First impressions? Mixed. Alongside the much more honed 10-song, 40 minute album that felt a subtle acknowledgement of their recent over-long and sprawling efforts, this was a far tighter, more focused record. No surprise given they had Radiohead producer/god Nigel Godrich in charge. But while the music was immediately fantastic, its two-side, earnest concept perhaps felt the band hasn’t quite rid itself of the need to make some high statement. Each album now seemed to have a ‘theme’, an ‘outfit’ and while part of me salutes the art-rock sensibilities of a band that wants their music to have meaning, and the balls to wrap it up in statements about the world, life and humanity, it works best when it’s subtle and not written in ten foot high letters with accompanying shiny text. The two sides ‘I’ and ‘We’ and some fairly clumsy track titles – ‘Age of Anxiety’ is very much what we’re living in but do we need to have a song title to emphasise it? – and some equally clunky lyrics – it’s taken me a long time to not wince when ‘Unsubscribe’ (in End of the Empire IV), and you wonder if a lot of the recent criticism of the band would have been softened if their method was slightly less overt. Because they are (in my opinion) earnest, heartfelt people, who care, and are not embarrassed to say it – their often unpublicised charity work in particular sets them out from a lot of contemporaries – and their songs are all around connection to each other and the world, and work best when it’s intertwined with the music and not stamped on the front before you press play.

The good news is, the more you listen to We, the more this fades into the background, and a really good, uplifting album emerges from the bold pronouncements. I’ve been listening to this for weeks on end and it’s an absolute joy to have in my life. I’m aware I may be partly or largely alone here, but I also say – like any of our AOTMs – this needs time and dedication to get the rewards. Because this is a band that is all about connection and when they are at their best they feel like you’re connected with them, their music, and each other. As an example, I still have a real visceral connection and reaction to the lyrics in The Suburbs, that only amplified when I became a dad: “So can you understand / That I want a daughter while I’m still young? / I want to hold her hand
And show her some beauty before this damage is done / But if it’s too much to ask, if it’s too much to ask / Then send me a son.”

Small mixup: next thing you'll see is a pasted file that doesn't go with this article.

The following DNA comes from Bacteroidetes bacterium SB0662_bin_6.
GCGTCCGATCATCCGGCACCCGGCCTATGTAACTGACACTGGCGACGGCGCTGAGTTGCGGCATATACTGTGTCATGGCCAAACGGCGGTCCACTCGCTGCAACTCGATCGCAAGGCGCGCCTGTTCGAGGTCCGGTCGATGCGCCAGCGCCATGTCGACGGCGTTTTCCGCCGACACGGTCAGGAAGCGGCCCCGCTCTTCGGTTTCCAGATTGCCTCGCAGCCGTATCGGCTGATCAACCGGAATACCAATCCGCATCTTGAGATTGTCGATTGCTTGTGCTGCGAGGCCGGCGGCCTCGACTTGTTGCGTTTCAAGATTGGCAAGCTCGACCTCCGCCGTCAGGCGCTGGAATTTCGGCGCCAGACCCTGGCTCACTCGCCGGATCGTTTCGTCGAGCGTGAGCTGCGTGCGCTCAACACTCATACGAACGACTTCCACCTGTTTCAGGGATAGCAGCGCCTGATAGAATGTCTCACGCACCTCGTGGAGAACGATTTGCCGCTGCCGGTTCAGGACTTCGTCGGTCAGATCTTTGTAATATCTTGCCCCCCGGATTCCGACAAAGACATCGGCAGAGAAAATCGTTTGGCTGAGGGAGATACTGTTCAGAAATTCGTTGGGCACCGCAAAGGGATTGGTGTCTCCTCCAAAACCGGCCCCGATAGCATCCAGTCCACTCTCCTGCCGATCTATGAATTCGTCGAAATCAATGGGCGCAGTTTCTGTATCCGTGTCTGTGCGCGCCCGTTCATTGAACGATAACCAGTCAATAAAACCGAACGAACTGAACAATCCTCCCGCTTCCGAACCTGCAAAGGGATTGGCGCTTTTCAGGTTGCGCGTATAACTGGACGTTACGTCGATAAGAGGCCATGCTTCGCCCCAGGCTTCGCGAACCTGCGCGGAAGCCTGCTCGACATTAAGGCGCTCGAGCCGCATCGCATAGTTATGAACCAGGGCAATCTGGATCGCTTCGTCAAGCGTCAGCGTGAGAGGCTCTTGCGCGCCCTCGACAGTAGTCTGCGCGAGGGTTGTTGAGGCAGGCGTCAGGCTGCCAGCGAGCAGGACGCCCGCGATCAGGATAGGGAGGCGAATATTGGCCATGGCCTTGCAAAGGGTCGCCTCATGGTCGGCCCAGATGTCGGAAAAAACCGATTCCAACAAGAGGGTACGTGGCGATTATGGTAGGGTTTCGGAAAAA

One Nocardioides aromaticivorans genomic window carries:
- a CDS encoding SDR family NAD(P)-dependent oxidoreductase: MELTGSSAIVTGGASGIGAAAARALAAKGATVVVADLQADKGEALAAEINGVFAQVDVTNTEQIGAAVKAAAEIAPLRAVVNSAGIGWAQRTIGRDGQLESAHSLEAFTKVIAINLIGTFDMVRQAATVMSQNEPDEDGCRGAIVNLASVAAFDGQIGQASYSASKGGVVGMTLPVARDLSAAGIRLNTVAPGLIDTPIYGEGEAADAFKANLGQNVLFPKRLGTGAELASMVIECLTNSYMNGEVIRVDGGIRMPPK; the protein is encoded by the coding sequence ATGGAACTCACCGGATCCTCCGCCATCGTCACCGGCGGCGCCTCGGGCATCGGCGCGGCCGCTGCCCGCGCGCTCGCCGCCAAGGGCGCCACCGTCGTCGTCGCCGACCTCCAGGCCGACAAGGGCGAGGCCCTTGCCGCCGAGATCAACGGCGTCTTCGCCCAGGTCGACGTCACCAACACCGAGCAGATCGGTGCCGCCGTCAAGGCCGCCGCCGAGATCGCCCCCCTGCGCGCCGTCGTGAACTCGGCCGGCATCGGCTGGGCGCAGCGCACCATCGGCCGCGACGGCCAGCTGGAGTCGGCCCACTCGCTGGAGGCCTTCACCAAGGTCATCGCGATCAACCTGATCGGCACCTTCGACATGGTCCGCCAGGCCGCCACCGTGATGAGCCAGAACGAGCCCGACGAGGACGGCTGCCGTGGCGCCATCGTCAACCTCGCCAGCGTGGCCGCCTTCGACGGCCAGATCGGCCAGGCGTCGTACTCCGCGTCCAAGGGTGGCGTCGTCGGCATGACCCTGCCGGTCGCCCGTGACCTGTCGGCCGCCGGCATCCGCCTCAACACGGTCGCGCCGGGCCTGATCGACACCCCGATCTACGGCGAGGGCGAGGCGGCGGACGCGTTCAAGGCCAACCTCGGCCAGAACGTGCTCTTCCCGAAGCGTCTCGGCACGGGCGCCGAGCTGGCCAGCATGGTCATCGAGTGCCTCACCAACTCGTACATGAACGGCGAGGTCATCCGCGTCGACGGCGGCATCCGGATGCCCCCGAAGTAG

And in their best moments, they make you feel like their songs are written for you. It’s how I feel with so many great songs, and with many of the band’s previous best, from Reflektor, Sprawl II, Intervention, Wasted Hours, and so many more. These are songs that evoke primal emotions in me, and that’s what I search for in music, and why I’ve loved Arcade Fire’s music for the best part of two decades. You can’t manufacture that feeling (yes, the feels) and for them it’s there, and has always been there.

There are so many moments of this on the album of me. And even though it’s got faults, my overriding feeling is joy and release when I lock the headphones in and leave the rest of the world behind for 40 minutes. I have had a hard time of late, and this album has been a real solace for me. Age of Anxiety has…. well, it’s a good opener but the opening piano chords link irreparably to another song and band I can’t now shake and that’s put a dampener on it a little for me (and apparently has Father John Misty ‘on handclaps’). I’ll let others see if they pick this out the way I have. But while it’s a little obvious lyrically, what we get with We is that overriding ability for Arcade Fire to write great tunes. There are hooks all over the place here (as @misterstory might say) and when the drums kick in and the energy goes up a notch, I just can’t help but we drawn in. Rabbit Hole is an unexpected banger, full of nods to Bowie (‘Plastic Soul… yeah’) and shows some of the evolution of the band in recent albums to embrace synths as well as guitars and accordions. It really does it for me, like Sprawl II on a great big pill and some strobes. End of the Empire, while opining witheringly but delicately on the ‘fall’ of the United States, is such a great example of the band’s skill, and how they start slow with mournful piano and then just uplift more and more, and there’s a real ‘Suburbs’ feel on this. And its second part, once you get over ‘the unsubscribe thing’ it’s a really beautiful song. There’s a cosmic feel to some of this, perhaps a concoction of Godrich’s work with Radiohead and a hangover from some of their best work with Murphy.

But it’s on the second side (‘We’) that the album really elevates, with The Lightning I and II, and Unconditional I and II, a pair of pairs (if you will) that show the band at their best, and most personal. Lookout Kid is a track I fell in love with at the start, and it’s now a song my daughter loves and asks me to put on. So it’s an added personal connection, but it’s how Arcade Fire’s alchemy works too, somehow seeming to have written songs directly for you and that resonate with what you are feeling. As a father with a young daughter, it feels so aligned with so much of my emotions and brings tears to my eyes every time I listen. That is all you can want from music, after all. Part II surprisingly brings Peter Gabriel into the mix and it really works. It’s a rousing end to the album, which has a soft and glowing coda in We, with its simple arrangement and ability to slow us down and signal the album is over. Musically, it ticks so many of my loves for the band, but I know it’s only how I feel.